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Bob Ross: Happy Accidents, Betrayal & Greed 2021 Movie Review Poster Trailer Online
Director: Joshua Rofé
Star: Bob Ross
He painted soothing landscapes, gently addressing his TV audience in a near-whisper. You can do this, he’d say to his viewers. Anyone and everyone can paint. Bob Ross was a walking affirmation, so cheerful and calming that he became a pop culture symbol of peace and happiness, with a dab of kitsch. It’s not uncommon to see a hipster in a Bob Ross T-shirt. But where did that shirt come from? How did Ross’ visage, topped off with his signature perm, become so ubiquitous? The answers, contradicting a man who loved the word “happy” (a happy cloud, a happy tree), are quite sad. The new Netflix documentary “Bob Ross: Happy Accidents, Betrayal & Greed,” produced by husband-and-wife team Melissa McCarthy and Ben Falcone, paints a picture of naked opportunism that shattered Ross’ legacy. It’s the story of how a man became an industry, and how his family was gradually, systematically left out in the cold.
Ross was wildly popular from the start, parlaying his success as an art instructor into a high profile on public television’s “The Joy of Painting.” He painted pretty landscapes in less than 30 minutes, often taping multiple shows in one day. Sometimes, he would bring out and brag on his son, Steve, a serviceable painter and teacher in his own right.
Director Joshua Rofé uses archival footage, and contemporary interviews with Steve Ross and other Ross allies, to illustrate the artist’s rise. Ross embraced his celebrity and cultivated his image carefully. But this isn’t a film about an overtly famous guy who was really an ogre. Ross, on balance, comes off as a good guy. The betrayal and greed promised by the film’s title come from outside, in the form of a couple who looked at Ross and saw a meal ticket waiting to be redeemed.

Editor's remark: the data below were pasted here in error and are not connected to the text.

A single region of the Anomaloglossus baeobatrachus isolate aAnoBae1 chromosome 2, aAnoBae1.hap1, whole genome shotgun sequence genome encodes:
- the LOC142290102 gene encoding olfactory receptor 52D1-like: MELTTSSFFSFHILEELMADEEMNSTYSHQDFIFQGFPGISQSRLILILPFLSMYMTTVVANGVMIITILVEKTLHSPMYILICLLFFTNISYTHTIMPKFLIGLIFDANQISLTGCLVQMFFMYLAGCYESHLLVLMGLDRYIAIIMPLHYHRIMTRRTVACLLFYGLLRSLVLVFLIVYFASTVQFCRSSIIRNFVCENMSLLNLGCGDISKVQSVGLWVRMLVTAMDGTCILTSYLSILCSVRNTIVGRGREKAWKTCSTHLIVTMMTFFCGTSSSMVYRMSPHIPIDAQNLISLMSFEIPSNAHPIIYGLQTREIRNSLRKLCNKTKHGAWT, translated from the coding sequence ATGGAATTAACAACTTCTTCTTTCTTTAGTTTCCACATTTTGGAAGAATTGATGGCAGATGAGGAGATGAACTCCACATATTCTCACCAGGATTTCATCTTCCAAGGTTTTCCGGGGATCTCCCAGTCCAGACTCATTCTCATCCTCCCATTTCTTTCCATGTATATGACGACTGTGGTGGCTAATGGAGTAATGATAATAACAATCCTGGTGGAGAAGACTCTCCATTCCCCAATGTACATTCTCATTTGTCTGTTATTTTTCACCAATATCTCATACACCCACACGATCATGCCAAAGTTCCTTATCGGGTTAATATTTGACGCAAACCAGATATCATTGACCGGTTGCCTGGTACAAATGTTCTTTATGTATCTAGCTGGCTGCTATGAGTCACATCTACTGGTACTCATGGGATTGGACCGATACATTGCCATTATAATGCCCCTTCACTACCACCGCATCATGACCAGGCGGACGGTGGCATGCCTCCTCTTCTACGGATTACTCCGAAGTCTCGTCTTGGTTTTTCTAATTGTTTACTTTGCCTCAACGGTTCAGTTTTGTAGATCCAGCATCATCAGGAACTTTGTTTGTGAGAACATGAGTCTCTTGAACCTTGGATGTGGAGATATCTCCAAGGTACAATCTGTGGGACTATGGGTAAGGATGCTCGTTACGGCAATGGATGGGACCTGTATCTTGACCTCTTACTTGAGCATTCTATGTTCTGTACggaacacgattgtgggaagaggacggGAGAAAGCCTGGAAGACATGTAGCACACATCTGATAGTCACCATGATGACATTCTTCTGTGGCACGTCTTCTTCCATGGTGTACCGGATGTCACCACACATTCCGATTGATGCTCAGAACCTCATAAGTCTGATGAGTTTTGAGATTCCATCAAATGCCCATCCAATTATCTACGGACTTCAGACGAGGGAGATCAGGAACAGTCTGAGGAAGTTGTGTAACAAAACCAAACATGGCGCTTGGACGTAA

Before he became a low-key TV star, Ross went into business with Walt and Annette Kowalski, an older couple who grew smitten with Ross’ talent and bonhomie. Annette traveled and taught workshops with Ross; according to the film, they also had an affair. Together with his second wife, Jane, he started Bob Ross Inc. with the Kowalskis. The TV show, which ran from 1983 to 1994, did well, but the real money came from the sale of paints, brushes and other supplies.
The deeper the film gets, the messier and more complicated the Ross affair grows, especially after Jane dies of cancer and Ross himself is diagnosed with non-Hodgkin’s lymphoma. There’s a deathbed marriage, multiple lawsuits (the Kowalskis, who did not participate in the documentary, are portrayed as extremely litigious) and a lot of ill will. The film makes the case that the Kowalskis bilked Ross’ family out of their share of money from Ross’ image and likeness, and steamrolled other artists and instructors as well. And it makes this case well.
Ultimately, the point is that the darkness of avarice and baser human instincts can lurk behind even the cheeriest facade. When you see those Ross shirts, underwear and Chia Pets, you’re seeing the fruits or acrimony, and, as the film argues, betrayal and greed. His happiness was real. And so is the sadness he left behind.